WIKI SPACE (WIKIS) AND ASSISTED GROUP PROBLEM SOLVING IN PHYSICS CLASSES
We have reported a number of uses of WikiS (Wiki Space) in physics classrooms before (1, 2). WikiS is an interactive web page that can be accessed collaboratively by a group of users. For the first time, we used it as a teaching tool to develop independent-thinking abilities in students who enrolled in upper level physics classes (1). Then it was combined with Just-in-time-Teaching (JiTT) and presented as an experiment to calculus based physics classes, primarily, to develop critical thinking ability, spontaneity while helping them to think independently (2). To get the involvement of every student who enrolled in the class, recently we created WikiS based assisted group problem-solving sessions. Unlike before, at this stage all students were required to get membership in the WikiS. As the first step they were invited to sign up with the page. Then they were placed in small groups and instructed to create their own pages. At the beginning of the week, five or more essay type problems were posted on the WikiS and each group was assigned one problem to work on. By Thursday of the week, each group was required to explore the steps to solve the problems and post them on the pages they have created. Numerical answers were not encouraged at any point in these exercises. Students were expected to think critically and explain their approach to solve the problems in steps. As the page administrator, I gave access to all students to visit each other’s pages and learn how others tackled similar problems. After the completion of this exercise the students were given an in-class group-quiz every Friday and the problems were designed in such a way that the required skills to solve them were similar to the posted problems on Wikis. During the Quiz exercise, the students were reassigned into groups and I assisted the groups and students who required extra help in a limited manner because, rather than the professor, peer interaction (and assistance) was the focus of the exercise. At the end, one student from each group presented their work to the class using iPads or laptops. Speakers were rotated each week to provide equal opportunity to everyone.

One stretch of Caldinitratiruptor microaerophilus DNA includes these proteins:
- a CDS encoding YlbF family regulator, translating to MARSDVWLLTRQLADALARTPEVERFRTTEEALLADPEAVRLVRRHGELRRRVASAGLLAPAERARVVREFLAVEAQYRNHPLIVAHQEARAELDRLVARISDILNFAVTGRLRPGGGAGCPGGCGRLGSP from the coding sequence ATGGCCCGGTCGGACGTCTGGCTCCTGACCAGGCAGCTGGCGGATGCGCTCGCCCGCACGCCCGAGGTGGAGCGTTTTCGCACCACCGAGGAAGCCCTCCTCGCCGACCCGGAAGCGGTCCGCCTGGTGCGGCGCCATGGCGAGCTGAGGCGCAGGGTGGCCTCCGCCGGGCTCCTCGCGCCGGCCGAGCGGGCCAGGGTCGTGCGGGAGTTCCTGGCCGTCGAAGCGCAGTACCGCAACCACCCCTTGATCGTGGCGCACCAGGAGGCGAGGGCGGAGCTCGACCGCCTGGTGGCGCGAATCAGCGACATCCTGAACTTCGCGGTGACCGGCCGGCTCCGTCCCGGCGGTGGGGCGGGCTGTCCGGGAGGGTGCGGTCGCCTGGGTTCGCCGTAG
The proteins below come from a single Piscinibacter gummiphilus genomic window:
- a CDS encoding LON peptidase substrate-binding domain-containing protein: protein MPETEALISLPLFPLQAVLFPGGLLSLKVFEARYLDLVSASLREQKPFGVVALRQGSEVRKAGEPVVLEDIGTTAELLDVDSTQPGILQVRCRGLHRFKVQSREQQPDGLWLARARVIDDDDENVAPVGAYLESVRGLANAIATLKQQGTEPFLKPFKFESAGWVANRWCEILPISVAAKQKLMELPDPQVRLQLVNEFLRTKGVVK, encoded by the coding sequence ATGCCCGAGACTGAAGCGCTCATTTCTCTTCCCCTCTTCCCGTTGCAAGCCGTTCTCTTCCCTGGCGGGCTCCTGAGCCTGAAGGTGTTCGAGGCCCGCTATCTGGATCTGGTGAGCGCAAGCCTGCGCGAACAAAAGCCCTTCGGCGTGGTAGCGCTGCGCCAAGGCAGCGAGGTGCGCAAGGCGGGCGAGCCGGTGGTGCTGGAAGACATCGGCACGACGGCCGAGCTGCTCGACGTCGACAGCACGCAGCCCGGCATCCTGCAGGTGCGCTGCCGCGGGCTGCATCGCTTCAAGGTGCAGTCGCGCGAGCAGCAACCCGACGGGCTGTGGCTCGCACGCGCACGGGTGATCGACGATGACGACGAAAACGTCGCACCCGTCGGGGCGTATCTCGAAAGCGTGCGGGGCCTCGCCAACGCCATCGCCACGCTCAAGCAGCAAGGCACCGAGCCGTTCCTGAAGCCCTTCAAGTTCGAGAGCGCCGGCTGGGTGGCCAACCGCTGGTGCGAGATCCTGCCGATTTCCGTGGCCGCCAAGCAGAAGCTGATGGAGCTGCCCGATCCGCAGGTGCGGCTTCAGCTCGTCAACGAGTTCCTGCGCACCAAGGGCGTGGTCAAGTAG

1. H. Mohottala The Physics Teacher -- September 2011 – Vol. 49, Issue 6
2. H. Mohottala, The Physics Teacher – The combination of Wikis and JiTT in Physics classroom - 2012 – accepted for publication.